It takes more than good intentions to transform the South. It takes money.
What the hell is a Scalawag?
In 1924, Josh Powell purchased a small plot of land on 30th Street in Independence Heights, Texas for $10. At the time, Independence Heights was the only incorporated African American municipality in Texas. The town covered less than four square miles but contained hundreds of small wood-framed houses, a school, five churches, and approximately 40 Black-owned businesses. Thanks to Black contractors who lived in the area, Independence Heights had paved streets, plank sidewalks, and its own municipal water system.
Ninety-five years later, Powell's great-granddaughter, Tanya Debose, is fighting to keep Independence Heights above water and her ancestor's memory alive.
"When he bought his house, what that meant was because he owned land he could hold office," said Debose, who now leads the Independence Heights Redevelopment Council. With property ownership came power, and that legacy remains to this day. According to Debose, all 5,000 households in Independence Heights voted in the 2016 elections.
Debose never saw the original family home. Houston annexed Independence Heights in 1929, and the Powell property was lost to a major highway expansion project in 1959. The area saw mass disinvestment from the 1970s through the 1990s, while the Houston suburbs grew at breakneck speed, sealing off most of the ground with concrete in the process. Combine that with steadily worsening weather disasters and it's little surprise the neighborhood has flooded three times in the past four years.
In 2017, Hurricane Harvey dumped more than 30 inches of rain on Houston, which caused the bayou in Independence Heights to flood. To make matters worse, the highway acted as a de facto dam, trapping floodwater in the neighborhood. Approximately 65 percent of Independence Heights homes were damaged by the storm.
If mother nature is the rock, the local government is the hard place. The county's proposed solution to the problem is a sweeping home buyout program, which community leaders vehemently oppose. Some see it as an attempt to save wealthy (predominately white) neighborhoods in Houston by sacrificing a historic community of color.
Debose summed it up this way: "You save Civil War battlefields without a damn thing on 'em, but you can't save communities where people are living?"
Disaster-related buyouts are considered a last resort for homes "hopelessly deep" in the floodplain. Once a property is bought out, all structures are razed and the land is "returned to nature." It's a colorblind strategy, but its effects are anything but in historic Black towns.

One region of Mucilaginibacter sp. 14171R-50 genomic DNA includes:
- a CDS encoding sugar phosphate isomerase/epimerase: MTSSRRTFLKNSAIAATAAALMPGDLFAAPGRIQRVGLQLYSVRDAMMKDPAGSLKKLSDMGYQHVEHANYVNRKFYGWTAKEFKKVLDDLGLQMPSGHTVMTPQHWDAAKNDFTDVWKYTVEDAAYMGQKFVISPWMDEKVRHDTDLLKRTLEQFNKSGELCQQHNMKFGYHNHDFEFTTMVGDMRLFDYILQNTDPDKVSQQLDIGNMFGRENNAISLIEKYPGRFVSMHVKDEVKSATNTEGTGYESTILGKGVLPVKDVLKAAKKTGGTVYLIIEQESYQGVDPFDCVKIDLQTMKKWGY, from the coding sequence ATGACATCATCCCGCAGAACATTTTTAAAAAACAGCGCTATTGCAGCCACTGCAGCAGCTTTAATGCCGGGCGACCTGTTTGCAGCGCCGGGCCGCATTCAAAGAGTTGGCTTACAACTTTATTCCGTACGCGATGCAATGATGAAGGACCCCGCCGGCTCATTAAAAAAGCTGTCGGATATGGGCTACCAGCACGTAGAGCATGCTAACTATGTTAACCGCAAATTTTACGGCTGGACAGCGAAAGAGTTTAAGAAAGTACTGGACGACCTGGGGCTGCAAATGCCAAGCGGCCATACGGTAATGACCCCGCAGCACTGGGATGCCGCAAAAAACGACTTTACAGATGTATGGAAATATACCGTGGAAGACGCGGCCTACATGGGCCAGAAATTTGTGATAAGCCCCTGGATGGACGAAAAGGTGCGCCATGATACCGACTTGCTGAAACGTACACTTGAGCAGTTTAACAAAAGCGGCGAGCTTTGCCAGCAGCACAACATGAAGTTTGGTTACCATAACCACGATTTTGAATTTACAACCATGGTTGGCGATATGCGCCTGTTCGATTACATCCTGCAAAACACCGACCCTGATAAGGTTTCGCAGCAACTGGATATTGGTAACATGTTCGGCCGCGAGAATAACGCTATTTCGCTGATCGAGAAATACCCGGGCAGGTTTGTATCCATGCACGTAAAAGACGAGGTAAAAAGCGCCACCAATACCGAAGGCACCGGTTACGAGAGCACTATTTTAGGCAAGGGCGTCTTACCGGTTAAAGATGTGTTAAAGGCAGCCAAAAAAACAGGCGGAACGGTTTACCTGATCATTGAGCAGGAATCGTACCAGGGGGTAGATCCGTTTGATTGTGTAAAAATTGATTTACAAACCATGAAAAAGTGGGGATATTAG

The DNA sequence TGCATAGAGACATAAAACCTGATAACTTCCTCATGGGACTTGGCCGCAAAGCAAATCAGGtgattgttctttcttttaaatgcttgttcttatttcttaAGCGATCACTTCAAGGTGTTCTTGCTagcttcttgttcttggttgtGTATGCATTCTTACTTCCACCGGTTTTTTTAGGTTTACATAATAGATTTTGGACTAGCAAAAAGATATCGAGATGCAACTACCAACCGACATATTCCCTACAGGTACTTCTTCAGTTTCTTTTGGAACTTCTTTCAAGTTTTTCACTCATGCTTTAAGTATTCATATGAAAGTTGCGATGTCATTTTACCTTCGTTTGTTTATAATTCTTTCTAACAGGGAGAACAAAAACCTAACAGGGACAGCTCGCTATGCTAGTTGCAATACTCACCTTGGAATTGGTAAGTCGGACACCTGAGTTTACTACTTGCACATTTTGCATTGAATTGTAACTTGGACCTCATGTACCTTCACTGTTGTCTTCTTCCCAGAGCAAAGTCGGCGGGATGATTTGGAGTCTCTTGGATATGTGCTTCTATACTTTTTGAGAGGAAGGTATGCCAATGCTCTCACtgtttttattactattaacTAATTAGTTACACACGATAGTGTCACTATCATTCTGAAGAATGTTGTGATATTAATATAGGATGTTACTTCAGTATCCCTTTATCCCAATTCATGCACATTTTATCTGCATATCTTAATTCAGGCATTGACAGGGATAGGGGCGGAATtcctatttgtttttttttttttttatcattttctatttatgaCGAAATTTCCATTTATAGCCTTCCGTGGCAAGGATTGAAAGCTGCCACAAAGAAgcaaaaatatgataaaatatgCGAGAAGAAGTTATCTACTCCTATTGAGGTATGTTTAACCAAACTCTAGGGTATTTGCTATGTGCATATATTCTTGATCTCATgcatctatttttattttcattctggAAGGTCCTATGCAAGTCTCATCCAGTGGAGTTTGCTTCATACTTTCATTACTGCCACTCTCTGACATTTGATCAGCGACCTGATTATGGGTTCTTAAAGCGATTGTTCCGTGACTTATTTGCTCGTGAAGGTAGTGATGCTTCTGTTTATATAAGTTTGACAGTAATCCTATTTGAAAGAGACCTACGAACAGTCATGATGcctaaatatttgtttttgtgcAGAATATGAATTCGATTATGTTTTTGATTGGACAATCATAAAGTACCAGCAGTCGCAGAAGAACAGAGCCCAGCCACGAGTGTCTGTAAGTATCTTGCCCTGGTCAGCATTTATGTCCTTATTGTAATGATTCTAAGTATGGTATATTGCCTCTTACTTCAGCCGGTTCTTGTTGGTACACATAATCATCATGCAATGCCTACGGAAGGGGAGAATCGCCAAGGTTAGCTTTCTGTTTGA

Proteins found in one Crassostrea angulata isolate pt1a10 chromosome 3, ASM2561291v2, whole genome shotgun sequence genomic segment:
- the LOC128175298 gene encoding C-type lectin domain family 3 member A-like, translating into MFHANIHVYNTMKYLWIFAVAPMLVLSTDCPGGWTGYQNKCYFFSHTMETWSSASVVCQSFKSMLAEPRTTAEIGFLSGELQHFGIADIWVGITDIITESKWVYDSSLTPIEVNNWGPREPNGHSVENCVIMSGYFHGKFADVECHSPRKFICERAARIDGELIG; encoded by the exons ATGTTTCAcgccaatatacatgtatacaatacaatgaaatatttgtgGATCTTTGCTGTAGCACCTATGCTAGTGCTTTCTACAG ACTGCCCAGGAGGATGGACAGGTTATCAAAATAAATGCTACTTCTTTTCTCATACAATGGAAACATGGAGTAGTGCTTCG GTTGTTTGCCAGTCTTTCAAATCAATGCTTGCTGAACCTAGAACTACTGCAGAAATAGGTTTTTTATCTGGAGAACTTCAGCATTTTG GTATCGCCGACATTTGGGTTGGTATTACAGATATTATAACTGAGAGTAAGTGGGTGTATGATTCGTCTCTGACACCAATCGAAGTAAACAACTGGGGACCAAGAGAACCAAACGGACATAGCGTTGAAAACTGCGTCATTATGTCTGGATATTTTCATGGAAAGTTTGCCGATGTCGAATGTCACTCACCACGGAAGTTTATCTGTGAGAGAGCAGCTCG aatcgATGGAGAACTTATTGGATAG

Though there are exceptions, many historic Black towns can be found in low-lying, swampy areas, because that's what was available to African Americans in the Jim Crow South. In Independence Heights, Little White Oak Bayou runs along the neighborhood's western edge; Princeville, North Carolina, the first town in America chartered by freed slaves, sits on the low side of the Tar River; Grambling, Louisiana, home to the historically Black college Grambling State University, was built atop underground springs. All three contain large swaths of land within the 100-year floodplain. Consequently, all are potentially eligible for buyouts.
Local authorities use a cost-benefit analysis to determine which low-lying properties to buy out. Homeowners are supposed to be offered a fair market price for their homes, plus moving expenses and other incentives for low- to middle-income families. Basically, if a home's tax assessment is lower than what it would cost to improve drainage, elevate the foundation, or any other fix, it's targeted for buyouts.
Amanda Martin, a Ph.D. candidate in the University of North Carolina's City and Regional Planning Department, said it's important to remember that property ownership has always been a racialized subject in America. Even today, home values are affected by a neighborhood's racial makeup. African-American communities, regardless of historic designations, are often targeted for buyouts simply because their property values are lower.
"Our modern public policy dialogue is, by law, colorblind – it doesn't include race," said Martin, who is writing her dissertation on the effects of buyouts in African-American communities, using Princeville as a case study. "When we're layering our public policies on top of this landscape that was formed through processes of racial domination and hierarchy and violence, inevitably there are some racially disparate outcomes."